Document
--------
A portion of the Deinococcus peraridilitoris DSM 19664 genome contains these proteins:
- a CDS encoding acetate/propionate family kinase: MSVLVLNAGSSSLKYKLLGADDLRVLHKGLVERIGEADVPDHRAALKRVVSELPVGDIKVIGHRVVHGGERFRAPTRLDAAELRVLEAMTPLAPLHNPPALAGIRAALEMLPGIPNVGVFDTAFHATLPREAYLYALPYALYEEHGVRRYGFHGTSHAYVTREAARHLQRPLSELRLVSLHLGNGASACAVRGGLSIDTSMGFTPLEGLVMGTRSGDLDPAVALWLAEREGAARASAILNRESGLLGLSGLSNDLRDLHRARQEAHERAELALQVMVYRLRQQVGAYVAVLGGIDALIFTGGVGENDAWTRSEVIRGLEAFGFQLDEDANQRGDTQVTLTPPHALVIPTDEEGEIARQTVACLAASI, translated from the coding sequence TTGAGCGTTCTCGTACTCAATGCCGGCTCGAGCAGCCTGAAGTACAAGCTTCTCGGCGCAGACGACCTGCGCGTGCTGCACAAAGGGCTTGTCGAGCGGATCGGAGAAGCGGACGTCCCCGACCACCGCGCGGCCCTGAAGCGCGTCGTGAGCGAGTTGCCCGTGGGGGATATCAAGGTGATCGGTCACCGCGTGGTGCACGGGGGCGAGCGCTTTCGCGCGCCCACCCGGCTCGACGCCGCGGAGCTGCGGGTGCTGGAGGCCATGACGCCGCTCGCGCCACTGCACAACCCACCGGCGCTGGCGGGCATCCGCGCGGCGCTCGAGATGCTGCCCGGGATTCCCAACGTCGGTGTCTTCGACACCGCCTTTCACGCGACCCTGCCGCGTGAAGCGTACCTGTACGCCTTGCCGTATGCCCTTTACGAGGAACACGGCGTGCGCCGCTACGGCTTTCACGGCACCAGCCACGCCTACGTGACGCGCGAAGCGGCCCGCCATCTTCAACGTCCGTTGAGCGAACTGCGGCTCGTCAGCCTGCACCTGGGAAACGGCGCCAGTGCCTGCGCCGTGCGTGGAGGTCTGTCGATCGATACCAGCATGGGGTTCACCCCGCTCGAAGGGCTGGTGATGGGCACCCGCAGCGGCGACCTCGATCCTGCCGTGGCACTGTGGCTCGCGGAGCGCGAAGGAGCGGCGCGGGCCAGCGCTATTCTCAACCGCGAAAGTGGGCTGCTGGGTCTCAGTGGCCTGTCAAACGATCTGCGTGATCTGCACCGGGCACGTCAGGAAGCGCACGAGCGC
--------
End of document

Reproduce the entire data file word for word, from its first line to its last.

A portion of the Deinococcus peraridilitoris DSM 19664 genome contains these proteins:
- a CDS encoding acetate/propionate family kinase: MSVLVLNAGSSSLKYKLLGADDLRVLHKGLVERIGEADVPDHRAALKRVVSELPVGDIKVIGHRVVHGGERFRAPTRLDAAELRVLEAMTPLAPLHNPPALAGIRAALEMLPGIPNVGVFDTAFHATLPREAYLYALPYALYEEHGVRRYGFHGTSHAYVTREAARHLQRPLSELRLVSLHLGNGASACAVRGGLSIDTSMGFTPLEGLVMGTRSGDLDPAVALWLAEREGAARASAILNRESGLLGLSGLSNDLRDLHRARQEAHERAELALQVMVYRLRQQVGAYVAVLGGIDALIFTGGVGENDAWTRSEVIRGLEAFGFQLDEDANQRGDTQVTLTPPHALVIPTDEEGEIARQTVACLAASI, translated from the coding sequence TTGAGCGTTCTCGTACTCAATGCCGGCTCGAGCAGCCTGAAGTACAAGCTTCTCGGCGCAGACGACCTGCGCGTGCTGCACAAAGGGCTTGTCGAGCGGATCGGAGAAGCGGACGTCCCCGACCACCGCGCGGCCCTGAAGCGCGTCGTGAGCGAGTTGCCCGTGGGGGATATCAAGGTGATCGGTCACCGCGTGGTGCACGGGGGCGAGCGCTTTCGCGCGCCCACCCGGCTCGACGCCGCGGAGCTGCGGGTGCTGGAGGCCATGACGCCGCTCGCGCCACTGCACAACCCACCGGCGCTGGCGGGCATCCGCGCGGCGCTCGAGATGCTGCCCGGGATTCCCAACGTCGGTGTCTTCGACACCGCCTTTCACGCGACCCTGCCGCGTGAAGCGTACCTGTACGCCTTGCCGTATGCCCTTTACGAGGAACACGGCGTGCGCCGCTACGGCTTTCACGGCACCAGCCACGCCTACGTGACGCGCGAAGCGGCCCGCCATCTTCAACGTCCGTTGAGCGAACTGCGGCTCGTCAGCCTGCACCTGGGAAACGGCGCCAGTGCCTGCGCCGTGCGTGGAGGTCTGTCGATCGATACCAGCATGGGGTTCACCCCGCTCGAAGGGCTGGTGATGGGCACCCGCAGCGGCGACCTCGATCCTGCCGTGGCACTGTGGCTCGCGGAGCGCGAAGGAGCGGCGCGGGCCAGCGCTATTCTCAACCGCGAAAGTGGGCTGCTGGGTCTCAGTGGCCTGTCAAACGATCTGCGTGATCTGCACCGGGCACGTCAGGAAGCGCACGAGCGC